Twelve hidden gems to watch on Netflix Canada while you’re hibernating this winter

Twelve hidden gems to watch on Netflix Canada while you’re hibernating this winter

James Franco in True Story. Still from YouTube

Well, 2016 has been a toilet of a year—and now have to finish it in this winter freeze. Your friends may be feigning cheerfulness about chai tea and Instagramming shots of mistletoe, but most of us see the season for what it really is: an ice dungeon. The plus side: the next four months will bring a whole lot of time to Netflix and (literally) chill. Accept it and get to know your UberEats delivery guy by first name. And while you’re cocooned on your couch, try these 12 excellent, lesser-known titles available on Canadian Netflix.

For the documentary addict


Art of Conflict

The conflict in Northern Ireland may be settled, but the graffiti and war imagery painted on the walls of homes, shops and fences remains. This documentary tells the fascinating stories behind the hundreds of murals that were central to the tensions of the civil war. In other words: street art meets war propaganda meets meaty political history.


The Imposter

When a Texas boy goes missing, a French con artist impersonates the child. It gets weirder: the family can’t tell the difference, and they end up welcoming the serial imposter—who happens to be wanted by Interpol—into their vanished son’s bedroom. The doc follows the riveting quest of a private investigator and FBI agent who sense something isn’t quite right. Their hunches and discoveries—that the con man has a history of identity theft, the family might be in on it, too—provides all the gripping suspense of Making a Murderer.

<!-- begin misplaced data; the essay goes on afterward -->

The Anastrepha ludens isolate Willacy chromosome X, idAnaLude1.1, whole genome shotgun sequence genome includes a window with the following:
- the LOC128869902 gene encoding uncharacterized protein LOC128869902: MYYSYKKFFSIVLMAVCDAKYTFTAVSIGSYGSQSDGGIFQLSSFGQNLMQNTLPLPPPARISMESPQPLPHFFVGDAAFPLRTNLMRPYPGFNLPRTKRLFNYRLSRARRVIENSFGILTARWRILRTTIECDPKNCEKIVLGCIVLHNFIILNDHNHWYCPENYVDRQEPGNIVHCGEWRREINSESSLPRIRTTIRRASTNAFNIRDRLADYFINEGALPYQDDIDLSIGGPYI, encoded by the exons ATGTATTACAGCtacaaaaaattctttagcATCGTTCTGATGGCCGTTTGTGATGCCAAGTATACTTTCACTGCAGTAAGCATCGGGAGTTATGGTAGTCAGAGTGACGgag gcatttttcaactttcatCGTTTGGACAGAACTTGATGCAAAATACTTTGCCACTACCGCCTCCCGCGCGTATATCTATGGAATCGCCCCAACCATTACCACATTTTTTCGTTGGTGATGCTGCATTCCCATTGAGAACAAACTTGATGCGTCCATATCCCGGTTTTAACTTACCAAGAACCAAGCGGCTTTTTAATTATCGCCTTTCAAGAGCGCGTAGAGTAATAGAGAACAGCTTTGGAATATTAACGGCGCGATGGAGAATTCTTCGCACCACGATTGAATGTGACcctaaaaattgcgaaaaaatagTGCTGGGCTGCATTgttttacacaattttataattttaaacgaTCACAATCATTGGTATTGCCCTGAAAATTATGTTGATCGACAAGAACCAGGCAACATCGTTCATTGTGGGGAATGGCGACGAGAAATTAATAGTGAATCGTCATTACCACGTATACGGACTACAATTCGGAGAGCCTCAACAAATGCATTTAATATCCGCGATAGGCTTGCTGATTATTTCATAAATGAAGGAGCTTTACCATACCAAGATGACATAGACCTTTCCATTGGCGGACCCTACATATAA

Jafar Panahi’s Taxi

In 2010, the Iranian government condemned director Jafar Panahi’s work as anti-establishment propaganda and banned him from making any new movies. So, when he made Taxi, he took a clandestine approach: filming conversations with citizens of Tehran inside a car. The result is a compelling profile of the city, the country and the people who live there, with a healthy dose of fun, fierce rebellion.


For the comedy lover



Teen abortions and financial desperation don’t exactly scream comedy, but this quirky flick is full of unexpectedly kooky and lighthearted humour. It follows a teenage girl who approaches her broke grandmother for cash to pay for her abortion. Together, they try to keep the unwanted pregnancy a secret from the girl’s uptight mother and concoct several madcap schemes to get their hands on the money. It’s a toss-up as to which character is more of a mess: the grandma who makes crafts with chopped-up credit cards, or the teen girl who falls for a dude who is the human equivalent of toenail fungus. Either one will make your Friday nights of sweatpants, half-eaten pizzas and Netflix marathons look super glam.


Enough Said

At a party, single mother Eva (Julia Louis-Dreyfus) befriends a fellow mom and falls for Albert (James Gandolfini), a friendly giant of a man. Trouble is, her new friends are ex-spouses. When she discovers the truth, she tries to keep her budding relationships secret. In one of his last roles before his death, Gandolfini strays from the typical rom-com love-interest archetype (i.e. young, chiselled) and proves even more loveable and charming (albeit slightly slobby) for it. An extra source of hilarity: the second-hand embarrassment of watching the mismatched couple struggle through a highly klutzy sex scene, which will resurrect the darkest chapters of your own awkward dating history.